And I want to tell you that for one brief moment - - one fleeting, crazy, impulsive, irresponsible, disrespectful, do-I-dare, moment - - I thought about walking right back down the aisle with that belt, right out the back door, never to be seen or heard from again!

I wouldn't really have done that. Even at age 21, I had so much respect for the belt, for the championship, for Ric Flair and all the others that had held it. But I'd be lying if I didn't admit I thought about it! For one brief second....

Ring attendant with the NWA title in Dothan, AL.
This wasn't me, this wasn't Montgomery, it just
reminds me of that moment in my life.

Instead, I just looked at it. I couldn't believe what I had in my hands. This was the famous domed-globe belt; the Lombardi trophy and the Stanley Cup and every championship trophy in every major sport all wrapped up into one. Ric Flair's world title. The same world title that had been held by Brisco, Funk, Race, and Rhodes. And now I was kneeling at ringside in Montgomery, Alabama with that belt in my hands.

If I had really wanted to run away with the belt (which I did not), my window of opportunity quickly closed as the ring attendant had returned and I suddenly realized he was right behind me. He snatched the belt from my hands.

"You need to get back to your seat, bud," he said with a cold stare. And so without a word, I complied.

Can you imagine how badly this might have ended otherwise? I'm guessing the boys in the back would have had a field day with the young punk who tried to steal the champ's belt. More likely, I would have been arrested and spent the night in the Montgomery county jail.

My pulse was still racing as I thought about what had just happened. It was my one brief moment to touch history, to touch this belt I would have never thought I would have a chance to get anywhere near.

Many years later, however , on October 28, 2008, Dave Millican and I had the opportunity to photograph this very same belt. These photographs would later wind up in our book "Ten Pounds of Gold."

I would have never dreamed I could have gotten that close to it again.


Edited from a story originally published in October of 2015 on the Mid-Atlantic Gateway.

Tuesday, September 5, 2023

Review: The Last Real World Champion: The Legacy of "Nature Boy" Ric Flair

One of the great frustrations for wrestling fans interested in wrestling history, especially fans a little older like me, is the lack of focus and context on the early aspects of Ric Flair's wrestling career, especially during the era when the territories were still going strong in the 1970s. 

A less familiar observer who spent time reading or watching popular culture presentations on the life and career of the "Nature Boy" might think things took off for him professionally about the time he defeated Harley Race for the NWA World Heavyweight Championship at the landmark Starrcade event in 1983.

Not so in "The Last Real World Champion" by respected wrestling historian and author Tim Hornbaker. He is nearly 130 pages into his biography before he ever gets to Starrcade.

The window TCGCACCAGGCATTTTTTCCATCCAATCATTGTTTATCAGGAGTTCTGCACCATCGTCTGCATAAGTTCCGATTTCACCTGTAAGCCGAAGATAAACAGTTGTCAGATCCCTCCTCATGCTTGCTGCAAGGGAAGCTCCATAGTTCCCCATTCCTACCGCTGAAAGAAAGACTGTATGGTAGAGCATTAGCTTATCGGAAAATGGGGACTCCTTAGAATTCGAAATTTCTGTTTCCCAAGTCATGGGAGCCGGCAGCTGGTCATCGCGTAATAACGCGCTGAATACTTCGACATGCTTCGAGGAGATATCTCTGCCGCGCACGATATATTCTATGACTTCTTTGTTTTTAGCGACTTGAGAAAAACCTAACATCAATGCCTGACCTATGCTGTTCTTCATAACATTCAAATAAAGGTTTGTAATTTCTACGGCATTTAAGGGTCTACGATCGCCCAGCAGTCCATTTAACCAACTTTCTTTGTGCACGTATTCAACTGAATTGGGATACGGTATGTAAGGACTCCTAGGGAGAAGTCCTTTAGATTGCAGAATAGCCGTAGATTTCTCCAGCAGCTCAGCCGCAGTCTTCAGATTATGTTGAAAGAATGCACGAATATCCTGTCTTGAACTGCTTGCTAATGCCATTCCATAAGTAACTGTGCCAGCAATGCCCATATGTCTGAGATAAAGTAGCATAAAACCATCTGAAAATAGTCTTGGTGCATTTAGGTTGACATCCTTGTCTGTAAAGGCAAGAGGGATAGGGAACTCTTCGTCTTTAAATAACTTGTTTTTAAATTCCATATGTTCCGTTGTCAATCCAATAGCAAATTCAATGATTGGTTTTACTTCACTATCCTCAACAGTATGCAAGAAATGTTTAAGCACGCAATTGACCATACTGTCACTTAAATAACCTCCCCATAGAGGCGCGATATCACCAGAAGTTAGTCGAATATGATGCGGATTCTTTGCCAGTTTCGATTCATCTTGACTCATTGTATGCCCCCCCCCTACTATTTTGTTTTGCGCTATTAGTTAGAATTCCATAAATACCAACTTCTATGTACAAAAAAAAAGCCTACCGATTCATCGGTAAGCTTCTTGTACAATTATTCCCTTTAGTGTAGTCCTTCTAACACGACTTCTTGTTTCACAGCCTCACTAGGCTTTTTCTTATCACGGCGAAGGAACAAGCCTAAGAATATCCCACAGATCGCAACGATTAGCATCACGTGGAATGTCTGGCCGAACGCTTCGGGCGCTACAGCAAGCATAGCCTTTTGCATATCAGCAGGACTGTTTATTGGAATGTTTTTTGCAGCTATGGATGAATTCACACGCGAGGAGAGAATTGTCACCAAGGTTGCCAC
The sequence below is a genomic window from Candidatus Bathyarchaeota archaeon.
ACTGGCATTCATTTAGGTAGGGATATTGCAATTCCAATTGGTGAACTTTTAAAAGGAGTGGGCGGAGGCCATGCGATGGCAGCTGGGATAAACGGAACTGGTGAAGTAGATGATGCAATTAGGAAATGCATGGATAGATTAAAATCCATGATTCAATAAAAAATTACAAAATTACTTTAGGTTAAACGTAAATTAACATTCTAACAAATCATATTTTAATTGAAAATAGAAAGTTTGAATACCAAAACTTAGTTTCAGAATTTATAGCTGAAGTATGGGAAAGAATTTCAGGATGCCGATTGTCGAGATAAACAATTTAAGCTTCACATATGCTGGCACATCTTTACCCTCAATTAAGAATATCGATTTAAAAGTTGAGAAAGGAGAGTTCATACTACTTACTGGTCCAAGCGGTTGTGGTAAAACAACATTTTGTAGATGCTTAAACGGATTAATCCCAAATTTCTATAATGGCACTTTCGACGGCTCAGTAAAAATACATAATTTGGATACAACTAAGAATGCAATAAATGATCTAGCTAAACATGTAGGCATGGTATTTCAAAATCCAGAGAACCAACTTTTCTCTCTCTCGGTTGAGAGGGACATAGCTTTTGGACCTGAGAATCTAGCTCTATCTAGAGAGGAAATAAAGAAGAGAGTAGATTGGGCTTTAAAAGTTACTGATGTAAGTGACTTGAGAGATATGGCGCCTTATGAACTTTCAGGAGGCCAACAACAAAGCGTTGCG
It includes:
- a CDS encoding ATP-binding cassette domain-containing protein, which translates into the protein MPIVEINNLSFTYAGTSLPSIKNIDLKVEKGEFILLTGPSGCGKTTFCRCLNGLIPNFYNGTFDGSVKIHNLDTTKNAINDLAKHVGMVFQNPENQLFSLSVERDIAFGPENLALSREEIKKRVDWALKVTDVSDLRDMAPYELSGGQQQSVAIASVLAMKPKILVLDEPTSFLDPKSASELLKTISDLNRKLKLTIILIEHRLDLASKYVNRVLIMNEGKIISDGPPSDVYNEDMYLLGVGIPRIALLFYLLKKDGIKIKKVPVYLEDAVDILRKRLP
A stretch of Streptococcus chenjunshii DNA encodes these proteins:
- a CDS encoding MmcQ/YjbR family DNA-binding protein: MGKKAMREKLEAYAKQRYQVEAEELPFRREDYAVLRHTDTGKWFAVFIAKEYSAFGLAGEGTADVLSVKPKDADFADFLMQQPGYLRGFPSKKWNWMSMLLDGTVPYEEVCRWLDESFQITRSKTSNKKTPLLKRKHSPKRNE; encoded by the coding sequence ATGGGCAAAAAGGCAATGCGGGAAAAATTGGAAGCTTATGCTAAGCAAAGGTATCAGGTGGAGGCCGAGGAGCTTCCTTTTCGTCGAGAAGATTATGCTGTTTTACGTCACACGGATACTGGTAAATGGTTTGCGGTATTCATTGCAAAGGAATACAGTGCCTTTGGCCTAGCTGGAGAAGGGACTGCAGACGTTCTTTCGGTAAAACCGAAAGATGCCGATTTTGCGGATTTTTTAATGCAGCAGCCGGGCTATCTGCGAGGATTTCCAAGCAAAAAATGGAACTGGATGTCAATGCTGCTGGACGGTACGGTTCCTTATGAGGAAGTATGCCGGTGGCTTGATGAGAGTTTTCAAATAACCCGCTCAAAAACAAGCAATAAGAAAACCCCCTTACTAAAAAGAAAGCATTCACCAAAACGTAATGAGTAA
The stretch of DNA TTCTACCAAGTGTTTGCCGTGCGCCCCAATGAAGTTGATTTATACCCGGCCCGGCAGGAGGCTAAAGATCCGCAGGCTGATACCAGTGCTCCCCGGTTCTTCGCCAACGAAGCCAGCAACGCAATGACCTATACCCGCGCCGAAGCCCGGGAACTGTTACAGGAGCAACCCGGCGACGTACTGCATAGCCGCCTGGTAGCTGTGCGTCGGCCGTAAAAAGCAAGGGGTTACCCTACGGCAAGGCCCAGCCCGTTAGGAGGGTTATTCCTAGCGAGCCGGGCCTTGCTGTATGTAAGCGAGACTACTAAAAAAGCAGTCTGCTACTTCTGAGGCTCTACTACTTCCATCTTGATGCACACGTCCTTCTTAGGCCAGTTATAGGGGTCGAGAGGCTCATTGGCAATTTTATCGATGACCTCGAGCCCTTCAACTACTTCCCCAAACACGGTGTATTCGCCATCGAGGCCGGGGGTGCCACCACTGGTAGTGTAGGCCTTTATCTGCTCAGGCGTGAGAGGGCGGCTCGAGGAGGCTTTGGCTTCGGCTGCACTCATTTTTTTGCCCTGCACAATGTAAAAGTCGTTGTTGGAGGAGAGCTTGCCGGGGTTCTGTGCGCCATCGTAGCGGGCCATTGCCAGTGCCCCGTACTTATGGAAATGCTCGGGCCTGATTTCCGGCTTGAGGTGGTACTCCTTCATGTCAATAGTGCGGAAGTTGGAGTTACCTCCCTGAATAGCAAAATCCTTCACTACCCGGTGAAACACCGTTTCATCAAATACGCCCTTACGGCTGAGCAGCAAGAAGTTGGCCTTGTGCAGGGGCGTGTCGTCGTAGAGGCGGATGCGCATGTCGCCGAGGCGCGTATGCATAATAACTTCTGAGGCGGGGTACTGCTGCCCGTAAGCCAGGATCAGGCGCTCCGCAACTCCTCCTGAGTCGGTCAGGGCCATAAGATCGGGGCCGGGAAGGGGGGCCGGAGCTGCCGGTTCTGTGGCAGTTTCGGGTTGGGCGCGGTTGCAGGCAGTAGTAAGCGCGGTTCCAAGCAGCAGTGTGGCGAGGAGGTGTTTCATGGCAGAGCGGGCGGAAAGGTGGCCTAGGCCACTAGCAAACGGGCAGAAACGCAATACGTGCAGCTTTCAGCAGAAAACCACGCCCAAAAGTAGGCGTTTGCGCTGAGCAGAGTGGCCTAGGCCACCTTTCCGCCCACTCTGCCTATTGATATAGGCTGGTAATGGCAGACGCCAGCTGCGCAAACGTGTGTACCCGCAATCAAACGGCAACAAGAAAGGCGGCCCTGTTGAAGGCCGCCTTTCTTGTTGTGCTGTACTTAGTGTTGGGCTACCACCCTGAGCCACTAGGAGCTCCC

Spanning over 400 pages, "The Last Real World Champion: The Legacy of Nature Boy Ric Flair" covers every aspect of Flair's remarkable in-ring career that spans nearly half a century. But in a pleasant development, to my experience, there has never been a more thorough review of the ten years before that famous win over Race in Greensboro. So much of Flair's career before his historic run as world champion often gets glossed over by others, hitting only a few high spots. Hornbaker goes deep into Flair's early career, especially concerning his development as a major star and box-office draw in the Mid-Atlantic Wrestling territory promoted by the Crockett family. He covers Flair's arrival in the Carolinas in great detail, his development under booker George Scott, life on the road, and his early tutoring by Johnny Valentine, Wahoo McDaniel, and others. Long-time Mid-Atlantic fans will revel in the details of the significant angles and achievements early on, while fans less familiar with that era will find lots to learn, love, and celebrate.

The rest of Flair's unique story is told throughout this amazing book, including the NWA title era, WCW and Nitro periods, and the latter years in WWE and Impact Wrestling. 

When it comes to the more challenging aspects of Flair's personal life and entanglements outside of wrestling, Hornbaker doesn't flinch there, either. But with regards to the personal drama, he reports on all of it succinctly and cleanly, unlike some other accounts, which look more like wide-eyed gawkers slowing up to pass an accident on the side of the highway. If you want that dirt, help yourself; it's been done to death in many documentaries and articles over the past years and even by Flair himself. Hornbaker doesn't gloss over any of it, to be sure, but he doesn't dwell on it either. There are no judgments here. The title, after all, purports to examine the legacy of the "last real world champion," and the more interesting aspects of the book focus on Flair's remarkable and unparalleled legacy in the ring, not out of it. 

"The Last Real World Champion" is the perfect title for the book. Not only does it call back to a fun moment in time when Flair took the Big Gold Belt to the WWF, but it is also factually accurate. Flair was the last in a long line of touring world champions before guys with belts were nothing more than company champions. It's also a positive reflection on Flair's in-ring career as a whole.

With great affection for the subject matter, Tim Hornbaker brings Flair's amazing career into focus unlike any other. It is a tour de force with respect to thorough research and is impeccably documented with nearly 55 pages of end notes. This type of exhausting research is a hallmark of Hornbaker's work generally. 

A walk along this rich historical journey is great fun. Available for pre-order now, it is highly recommended reading for fans of Ric Flair and of pro-wrestling history and sports entertainment in general.

- Dick Bourne, Mid-Atlantic Gateway

Available September 12, 2023

ISBN-13: 9781770416260
Publisher: ECW Press
Publication date: 09/12/2023
Pages: 420
Size: 6 x 9”